After he became chief justice in 1986, Rehnquist’s opinions did become more accommodating — probably necessarily so, as he needed to get the votes of other justices, particularly those of Justices O’Connor and Kennedy, to get a majority vote. Scalia’s opinions, on the other hand (and of course Scalia has always been an associate justice), rarely make accommodations to anyone, but are more likely to simply state his own, unadulterated point of view.
AS WE LOOK BACK over the years since Ronald Reagan left the White House, we recognize that real conservative victories — the kind where something is actually changed rather than an election won or a piece of meaningless legislation defeated (or passed) — more often than not have come from the courts. No longer are the federal courts the bastion of liberalism, finding new rights where none existed before, paving the way for wider federal control of every conceivable part of human endeavor, or expanding the scope of legislation way beyond the intent of Congress (all of which drives liberals crazy, and is high on Obama’s “change” list). In the term ending last June, the conservative wing of the Court (and I include Justice Anthony Kennedy in that wing) was in the majority more than 80 percent of the time. And in the big, important cases, the Court more often than not puts the brakes on overzealous and unconstitutional endeavors of legislators, protects the individual liberties of Americans against unreasonable intrusions by government, and preserves the separation of powers envisioned by the framers of the Constitution. Not in every case, by any means, and often not as thoroughly as many of us would like, but what it does is a far cry from the abuses of constitutional liberty practiced when William Rehnquist first joined the Court in 1972. That is buttressed by the renewal of federalism and the sovereignty of the states — something that had all but disappeared during the Warren years, but, with the unyielding attention by William Rehnquist, has again become a vibrant issue on many fronts.
In the term ending in June 2007, after Rehnquist died and was replaced by John Roberts, a former Rehnquist clerk and protégé, and after Samuel Alito replaced Sandra Day O’Connor, the shift to the right became palpable. In that term, the Court upheld, in a 5-4 decision, the federal law banning late-term abortions, gave teachers the ability to control unruly students, abolished the use of affirmative action programs in high schools, and began the assault on the McCain-Feingold campaign finance law. That assault was concluded in January of this year when the Court decided Citizens United v. Federal Election Commission, emasculating the law even further in what may be the most far-reaching case decided in the past several years. Another example, of course, is the 5-4 decision in 2008 in District of Columbia v. Heller, which struck down the District of Columbia’s gun ban and, for the first time, found that the Second Amendment pertains to individual gun ownership — a ruling inconceivable to Court watchers of even a decade ago. As liberal justice Stephen Breyer wrote in June 2008, “It is not often in the law that so few have so quickly changed so much.”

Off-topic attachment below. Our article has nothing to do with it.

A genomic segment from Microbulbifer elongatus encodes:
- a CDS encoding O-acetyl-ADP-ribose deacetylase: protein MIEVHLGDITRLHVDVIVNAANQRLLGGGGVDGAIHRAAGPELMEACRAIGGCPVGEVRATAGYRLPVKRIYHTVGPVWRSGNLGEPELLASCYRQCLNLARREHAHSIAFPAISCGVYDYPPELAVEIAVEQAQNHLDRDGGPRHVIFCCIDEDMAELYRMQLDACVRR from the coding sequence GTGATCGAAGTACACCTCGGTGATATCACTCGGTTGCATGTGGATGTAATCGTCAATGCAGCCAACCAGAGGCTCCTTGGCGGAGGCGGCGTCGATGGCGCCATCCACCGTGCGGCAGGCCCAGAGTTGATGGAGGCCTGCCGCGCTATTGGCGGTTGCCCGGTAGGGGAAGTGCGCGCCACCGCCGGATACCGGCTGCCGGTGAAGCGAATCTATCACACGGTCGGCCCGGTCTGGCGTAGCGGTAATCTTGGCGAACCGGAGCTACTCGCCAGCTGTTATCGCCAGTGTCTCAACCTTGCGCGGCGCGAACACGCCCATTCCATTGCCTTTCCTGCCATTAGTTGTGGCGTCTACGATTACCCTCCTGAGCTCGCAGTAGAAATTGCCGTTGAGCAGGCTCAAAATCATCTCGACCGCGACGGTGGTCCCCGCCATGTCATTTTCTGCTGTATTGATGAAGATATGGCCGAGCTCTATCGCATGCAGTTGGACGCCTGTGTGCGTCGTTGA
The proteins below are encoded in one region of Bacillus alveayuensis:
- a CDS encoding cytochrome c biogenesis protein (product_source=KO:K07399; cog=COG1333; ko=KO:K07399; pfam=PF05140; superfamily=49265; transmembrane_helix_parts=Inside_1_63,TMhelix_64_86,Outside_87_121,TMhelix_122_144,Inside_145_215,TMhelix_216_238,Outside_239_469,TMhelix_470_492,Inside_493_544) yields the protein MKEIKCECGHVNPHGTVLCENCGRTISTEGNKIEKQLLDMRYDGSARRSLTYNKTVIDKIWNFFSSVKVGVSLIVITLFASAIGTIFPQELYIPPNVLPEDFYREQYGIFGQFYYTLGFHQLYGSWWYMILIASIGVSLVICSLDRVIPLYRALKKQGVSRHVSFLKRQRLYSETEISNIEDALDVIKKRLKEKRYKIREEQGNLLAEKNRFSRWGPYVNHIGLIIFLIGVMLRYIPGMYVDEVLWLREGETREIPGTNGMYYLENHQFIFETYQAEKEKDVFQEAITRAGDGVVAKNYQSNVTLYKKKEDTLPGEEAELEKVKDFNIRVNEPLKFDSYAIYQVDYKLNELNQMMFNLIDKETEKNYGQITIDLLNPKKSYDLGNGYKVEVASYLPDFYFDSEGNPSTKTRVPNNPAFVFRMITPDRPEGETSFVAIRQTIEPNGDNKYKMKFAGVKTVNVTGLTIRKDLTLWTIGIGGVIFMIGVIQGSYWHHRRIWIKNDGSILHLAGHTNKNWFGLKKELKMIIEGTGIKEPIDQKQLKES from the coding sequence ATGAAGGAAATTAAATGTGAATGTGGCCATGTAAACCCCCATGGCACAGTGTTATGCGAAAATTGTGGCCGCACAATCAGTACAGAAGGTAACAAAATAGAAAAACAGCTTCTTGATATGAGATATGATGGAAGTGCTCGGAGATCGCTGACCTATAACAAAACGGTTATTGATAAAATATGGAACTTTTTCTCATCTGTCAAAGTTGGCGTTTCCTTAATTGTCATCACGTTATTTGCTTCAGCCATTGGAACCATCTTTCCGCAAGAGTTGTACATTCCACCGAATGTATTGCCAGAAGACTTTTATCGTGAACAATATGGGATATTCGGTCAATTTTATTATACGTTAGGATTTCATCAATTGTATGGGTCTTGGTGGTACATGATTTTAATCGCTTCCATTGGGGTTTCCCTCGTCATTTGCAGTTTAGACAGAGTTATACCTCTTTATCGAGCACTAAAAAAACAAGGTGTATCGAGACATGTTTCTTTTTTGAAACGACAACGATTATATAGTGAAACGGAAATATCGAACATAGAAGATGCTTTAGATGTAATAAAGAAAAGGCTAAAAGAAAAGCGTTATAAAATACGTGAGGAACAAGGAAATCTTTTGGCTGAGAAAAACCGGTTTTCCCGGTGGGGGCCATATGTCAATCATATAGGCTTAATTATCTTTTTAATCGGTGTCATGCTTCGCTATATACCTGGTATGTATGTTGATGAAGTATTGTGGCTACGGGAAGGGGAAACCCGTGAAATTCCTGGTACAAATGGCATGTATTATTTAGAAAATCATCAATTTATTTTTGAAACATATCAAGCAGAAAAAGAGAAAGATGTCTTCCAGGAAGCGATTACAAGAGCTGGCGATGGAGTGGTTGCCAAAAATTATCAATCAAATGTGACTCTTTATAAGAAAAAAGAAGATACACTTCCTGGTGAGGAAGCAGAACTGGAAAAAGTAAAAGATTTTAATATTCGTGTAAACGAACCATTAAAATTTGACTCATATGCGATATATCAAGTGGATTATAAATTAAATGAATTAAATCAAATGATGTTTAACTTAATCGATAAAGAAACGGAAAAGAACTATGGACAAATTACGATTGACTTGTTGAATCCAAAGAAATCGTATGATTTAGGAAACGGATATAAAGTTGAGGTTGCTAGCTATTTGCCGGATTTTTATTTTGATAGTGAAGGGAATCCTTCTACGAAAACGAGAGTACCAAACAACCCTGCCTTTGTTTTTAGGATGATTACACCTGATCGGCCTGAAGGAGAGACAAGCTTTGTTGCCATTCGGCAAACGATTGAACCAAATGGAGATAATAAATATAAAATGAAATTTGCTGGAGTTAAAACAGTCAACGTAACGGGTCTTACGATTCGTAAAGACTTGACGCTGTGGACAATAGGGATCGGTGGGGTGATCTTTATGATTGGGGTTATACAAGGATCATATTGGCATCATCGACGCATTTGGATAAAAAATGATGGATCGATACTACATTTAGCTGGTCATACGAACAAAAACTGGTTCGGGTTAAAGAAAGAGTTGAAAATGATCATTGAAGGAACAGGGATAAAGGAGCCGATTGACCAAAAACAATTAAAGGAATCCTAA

In her Scalia biography, Biskupic concludes that Scalia has changed the terms of debate not only at the court, but also in law schools and in professional legal analyses. As a profile of Scalia in Time magazine put it, Justice Kennedy, the swing vote, may be the most important justice, but “Scalia is the most influential. He has made respectable a mode of conservative constitutional interpretation — ‘originalism’ — that would likely be moribund without him.”
But it is also fair to say that if Scalia is the most influential member of the Court, Rehnquist was the architect of the swing to the right, and fair to say that today’s conservative justices are the builders. If Scalia has changed the terms of debate, he would have had a more difficult time doing so without the groundwork that was laid by William Rehnquist.
A man of faith in a godless age is hitting Americans where it hurts.
Mr. and Mrs. American Spectator Reader, let P.J. O’Rourke talk sense to your kids.
In Britain, defending your property can get you life.
The debacle of this president’s administration is both a cause and a symptom of the decline of American values. Unless Congress impeaches him, that decline will go on unchecked. An eminent jurist surveys the damage and assesses the chances for the recovery of our culture.
It won’t take long for conservatives to scratch this presidential wannabe off their 2008 scorecard.
The American Christmas, like the songs that celebrate it, makes room for everybody under the rainbow. Is that why so many people seem to be hostile to it?
Was the President done in by the economy, or by the politics of the economy?
H/T to National Review Online